The darkness of night embodies a fundamental, existential threat of many of the fears that we carry in our brains from living life, including the viral pandemic we are currently experiencing. 

It’s the living darkness of our bedrooms after our parents turned out the lights. The pregnant darkness beyond the glow of the bonfire as we listened to stories.  The ancient darkness of the forest as we walked past deep shadows between trees. 

COVID-19 is the embodiment of the dark night. 

We cannot see what dwells beyond the here and now. We do not know for certain whether we or our loved ones will be ‘attacked’ by this ‘viral predator’. And if we or they are, whether pain - or even death - might ensue. Our heart thuds; Our eyes dart; Our pupils dilate; Our adrenaline courses because uncertainty itself (irrespective of its cause) triggers inside each of us the need to flee from the unknown to the known (real, imagined or delusional). 

So how can we deal with uncertainty?

Step One: Understand why we fear it

… because understanding can give us agency, which itself decreases the effects of stress. And not only during this pandemic. But in all situations. Understanding why things are the way they are creates the possibility of adapting to new situations that you’ve not yet experienced. Understanding enables resilience. 

To understand ‘why’ we are individually and collectively feeling the way we are in the current pandemic, we must look at how our fear of uncertainty would have helped us survive during evolution. 

Imagine our planet as it was nearly two million years ago, in particular the deadly, unpredictable expanse of East Africa, from where we all originate.  Once a flat, forested region, great tectonic shifts have caused the landscape to radically transform into a dry, mountainous topography of peaks and valleys, lake basins and plateaus.  It is a rugged world of scarce and scattered resources (food, water, tool-making materials) that has made our genetic forebears come out of the trees and in doing so become bipedal. In this time, we were not the top predator. We inhabit a changeful climate full of dangerous animals, viruses and bacteria: hippopotami bigger than our modern-day ones, wild pigs nearly as large as those hippos, vice-jawed hyenas and unseen sources of infection that seemed to ‘just happen’.  And many of these threats come at night. Hence, Li et al. (Int J Psychophysiol. 2015; 97(1):46-57) discovered that our brain is particularly sensitive at night. Wired into our circadian rhythm is an increased vigilance sensory sensitive coincident with the night. 

It was a highly unstable place in which we had very limited knowledge of sheltering, feeding, and healing ourselves. Simple illness killed you, as there were little-to-no medicines, or even the imaginable possibility of them. (While we currently do not have a vaccine to COVID-19, we have confidence that we will have one soon.).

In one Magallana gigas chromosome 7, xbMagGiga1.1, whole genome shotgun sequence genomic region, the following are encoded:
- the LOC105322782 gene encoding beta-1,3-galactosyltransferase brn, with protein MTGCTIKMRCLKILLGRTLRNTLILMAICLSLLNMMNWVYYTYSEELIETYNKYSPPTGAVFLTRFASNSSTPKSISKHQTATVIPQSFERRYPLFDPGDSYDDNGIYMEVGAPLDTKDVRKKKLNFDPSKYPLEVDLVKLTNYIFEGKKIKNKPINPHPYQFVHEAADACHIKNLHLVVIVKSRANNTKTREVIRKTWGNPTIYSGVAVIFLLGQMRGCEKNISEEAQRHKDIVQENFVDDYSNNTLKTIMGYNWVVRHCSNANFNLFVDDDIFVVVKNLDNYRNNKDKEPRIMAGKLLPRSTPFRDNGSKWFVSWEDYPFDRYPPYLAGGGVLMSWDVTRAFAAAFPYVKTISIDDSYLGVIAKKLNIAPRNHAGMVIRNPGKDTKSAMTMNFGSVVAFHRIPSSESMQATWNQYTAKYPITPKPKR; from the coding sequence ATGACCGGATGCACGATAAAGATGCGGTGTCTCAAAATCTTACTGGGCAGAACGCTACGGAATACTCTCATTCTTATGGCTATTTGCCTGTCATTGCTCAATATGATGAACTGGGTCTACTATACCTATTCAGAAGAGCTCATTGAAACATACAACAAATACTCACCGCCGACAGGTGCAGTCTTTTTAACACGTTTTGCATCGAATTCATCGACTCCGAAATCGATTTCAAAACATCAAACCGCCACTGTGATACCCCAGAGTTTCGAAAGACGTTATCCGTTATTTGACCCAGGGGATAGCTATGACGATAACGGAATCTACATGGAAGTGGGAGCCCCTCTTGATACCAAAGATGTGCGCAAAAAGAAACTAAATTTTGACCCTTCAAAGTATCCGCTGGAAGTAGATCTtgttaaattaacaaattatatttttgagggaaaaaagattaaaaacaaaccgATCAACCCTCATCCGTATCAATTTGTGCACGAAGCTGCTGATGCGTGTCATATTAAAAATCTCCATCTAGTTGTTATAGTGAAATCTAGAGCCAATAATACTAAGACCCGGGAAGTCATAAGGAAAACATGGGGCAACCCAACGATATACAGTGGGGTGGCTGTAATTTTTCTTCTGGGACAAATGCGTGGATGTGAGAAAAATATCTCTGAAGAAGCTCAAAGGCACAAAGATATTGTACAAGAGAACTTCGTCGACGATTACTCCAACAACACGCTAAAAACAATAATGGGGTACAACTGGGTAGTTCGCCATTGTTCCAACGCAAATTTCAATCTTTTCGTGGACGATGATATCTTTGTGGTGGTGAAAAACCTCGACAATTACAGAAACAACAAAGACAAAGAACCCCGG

In such a context, it was a very bad idea for a brain to ‘not know’; knowing - was a very GOOD idea.  Life or death were determined by how good your brain could predict the future given present information. If you couldn’t predict where the next water source would be, if you couldn’t predict which plants would nourish you and which would poison you, if you didn’t recognize that shadow “over there” might be a predator … it was too late.  

Throughout evolution - as it is in life, staying alive was harder than dying simply because there are literally more ways to fail than succeed. This was the environment in which our perceptual brain evolved, the consequences of which you have literally inherited. 

Perceiving usefully was to survive

Generating perceptions that usefully predicted the future is arguably THE fundamental task that the human brain evolved to do (as well as all other living systems). So when confronted with uncertainty, we find ourselves in the exact place that our brains evolved to AVOID. Because in the moment that your brain cannot predict what will happen next, you have literally become more vulnerable. It is for this same reason that rats do NOT fear the dark. They fear the light. As nocturnal animals, they feel less threatened in darkness, since in darkness cloaks them from predators. For them, light is uncertain. 

Which means the fear your brain and body might be feeling right now - even if unconscious, is deeply natural. It is healthy. It’s what kept your ancestors alive, and has kept you alive. 

Your perceived fear is good. 

Now that you understand why your perceptions of fear are not just an expression of your most creative, intelligent self, but rather your brain’s need for certainty, embracing uncertainty in order to innovate within it, is possible – in fact essential. 

The question then becomes: 

How will you respond to your fear?

The paradox is that the perceptual mechanisms by which your brain perceives fear are the same perceptual mechanisms that will enable you to see the current state of COVID-induced uncertainty differently.

In our next blog, we'll begin to explore how your brain evolved to cope with the feeling of fear. One way is to let your brain become disempowered. Doing so changes how you will see yourself and the world around you..


Written by: Beau Lotto.


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